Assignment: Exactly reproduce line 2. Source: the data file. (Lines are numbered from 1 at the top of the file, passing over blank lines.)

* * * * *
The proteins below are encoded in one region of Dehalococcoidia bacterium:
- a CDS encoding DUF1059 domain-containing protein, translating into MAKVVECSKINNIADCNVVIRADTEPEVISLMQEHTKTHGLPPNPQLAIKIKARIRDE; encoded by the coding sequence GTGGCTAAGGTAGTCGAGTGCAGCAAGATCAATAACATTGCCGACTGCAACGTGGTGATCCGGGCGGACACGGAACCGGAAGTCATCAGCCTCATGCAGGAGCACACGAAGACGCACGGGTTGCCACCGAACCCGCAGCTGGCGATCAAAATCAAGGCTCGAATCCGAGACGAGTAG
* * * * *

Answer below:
- a CDS encoding DUF1059 domain-containing protein, translating into MAKVVECSKINNIADCNVVIRADTEPEVISLMQEHTKTHGLPPNPQLAIKIKARIRDE; encoded by the coding sequence GTGGCTAAGGTAGTCGAGTGCAGCAAGATCAATAACATTGCCGACTGCAACGTGGTGATCCGGGCGGACACGGAACCGGAAGTCATCAGCCTCATGCAGGAGCACACGAAGACGCACGGGTTGCCACCGAACCCGCAGCTGGCGATCAAAATCAAGGCTCGAATCCGAGACGAGTAG